North Carolina’s COVID-19 vaccine plan is well underway, with more than 2.6 million doses administered as of early March.
But there’s a still a long way to go to inoculate the roughly 8 million adults living in the state.
Here, we have compiled helpful information about getting the COVID-19 vaccine in the Raleigh and Durham areas, from figuring out when you are eligible to scheduling an appointment and knowing what to expect.
When am I eligible to receive the vaccine?
North Carolina is currently allowing residents in Group 3 to be vaccinated. That includes front-line essential workers such as educators, first-responders and grocery store employees.
The state is scheduled to open up eligibility to Group 4 on March 24, which is earlier than originally planned. The final group, 5, will follow.
The N.C. Department of Health and Human Services has an online tool that allows residents to plug in pertinent information to determine what group they are in. Find the tool here.
How do I schedule a vaccine appointment?
There are several ways.
For starters, you might want to check with your regular family doctor. But there are other options if you don’t have a regular doctor, or if your doctor is not administering the vaccine.
Other vaccine doses have gone to pharmacies as part of a federal program, so you could check with your local pharmacy.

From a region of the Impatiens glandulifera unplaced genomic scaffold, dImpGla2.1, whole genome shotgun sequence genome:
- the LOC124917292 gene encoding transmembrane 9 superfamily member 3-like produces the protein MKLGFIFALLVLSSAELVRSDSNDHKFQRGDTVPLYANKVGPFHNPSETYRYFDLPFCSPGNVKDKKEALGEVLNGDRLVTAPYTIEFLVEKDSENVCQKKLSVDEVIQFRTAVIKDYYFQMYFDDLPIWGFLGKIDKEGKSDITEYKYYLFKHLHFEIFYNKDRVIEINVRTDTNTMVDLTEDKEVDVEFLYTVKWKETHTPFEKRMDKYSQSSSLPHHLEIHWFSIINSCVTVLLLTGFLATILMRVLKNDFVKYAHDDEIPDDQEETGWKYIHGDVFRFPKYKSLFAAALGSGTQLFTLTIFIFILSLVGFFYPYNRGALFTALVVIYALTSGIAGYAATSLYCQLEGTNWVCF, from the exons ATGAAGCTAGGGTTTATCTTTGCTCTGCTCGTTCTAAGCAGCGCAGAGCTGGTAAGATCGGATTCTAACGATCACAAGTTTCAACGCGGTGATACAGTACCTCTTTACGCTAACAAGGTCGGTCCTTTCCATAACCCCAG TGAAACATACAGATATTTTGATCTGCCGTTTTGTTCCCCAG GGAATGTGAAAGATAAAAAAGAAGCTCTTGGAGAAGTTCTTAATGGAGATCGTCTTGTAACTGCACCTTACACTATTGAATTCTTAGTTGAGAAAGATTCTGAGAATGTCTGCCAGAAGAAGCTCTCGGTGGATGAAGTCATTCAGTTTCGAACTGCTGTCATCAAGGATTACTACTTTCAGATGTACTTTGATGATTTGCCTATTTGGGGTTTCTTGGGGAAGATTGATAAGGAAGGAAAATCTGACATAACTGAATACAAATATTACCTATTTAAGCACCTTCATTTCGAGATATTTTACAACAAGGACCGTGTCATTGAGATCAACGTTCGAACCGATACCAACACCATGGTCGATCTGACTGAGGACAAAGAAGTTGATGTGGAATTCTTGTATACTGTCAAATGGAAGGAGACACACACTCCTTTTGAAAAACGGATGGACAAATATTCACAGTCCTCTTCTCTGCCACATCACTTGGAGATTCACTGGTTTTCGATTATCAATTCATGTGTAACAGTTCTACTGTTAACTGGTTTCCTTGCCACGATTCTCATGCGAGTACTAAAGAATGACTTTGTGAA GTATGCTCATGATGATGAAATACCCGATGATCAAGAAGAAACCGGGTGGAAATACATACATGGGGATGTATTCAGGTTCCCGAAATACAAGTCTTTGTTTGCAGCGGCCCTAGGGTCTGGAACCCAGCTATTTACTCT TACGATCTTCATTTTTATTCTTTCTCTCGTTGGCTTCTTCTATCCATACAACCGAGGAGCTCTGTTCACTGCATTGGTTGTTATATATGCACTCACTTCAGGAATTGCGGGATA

The state health department’s online tool also allows users to search for vaccine sites in their areas. Here’s the link.
Wake County health department: Fill out an online request form here or call 919-250-1515. People who make requests will be contacted when open spots are available.
Durham County health department: Appointments are currently not being scheduled for the public due to limited supply. But anyone who is eligible to receive a vaccine but hasn’t made an appointment can join the online waitlist here.
Orange County health department: You can schedule a vaccine appointment if you are eligible in Groups 1 to 3. Complete the online survey here or call 919-913-8088 between 8:30 a.m. and 4:30 p.m.
Duke Health: Fill out an online registration form here to join the waiting list.
Walgreens: Check for available appointments here.
CVS: Fill out an online questionnaire here.
How do the vaccines compare?
Three drug makers’ COVID-19 vaccines have gotten emergency use authorization from the federal government: Moderna, Pfizer and Johnson & Johnson.
The Moderna and Pfizer vaccines are already being administered in the Triangle, and the state is starting to receive doses of the Johnson & Johnson vaccine, which requires only one shot.
You likely won’t be able to choose which vaccine you receive. Health experts have urged people to take the first option that’s available to them.
Will I experience side effects?
It’s common to experience side effects from the vaccines, and they’re often worse after the second shot. Here’s why.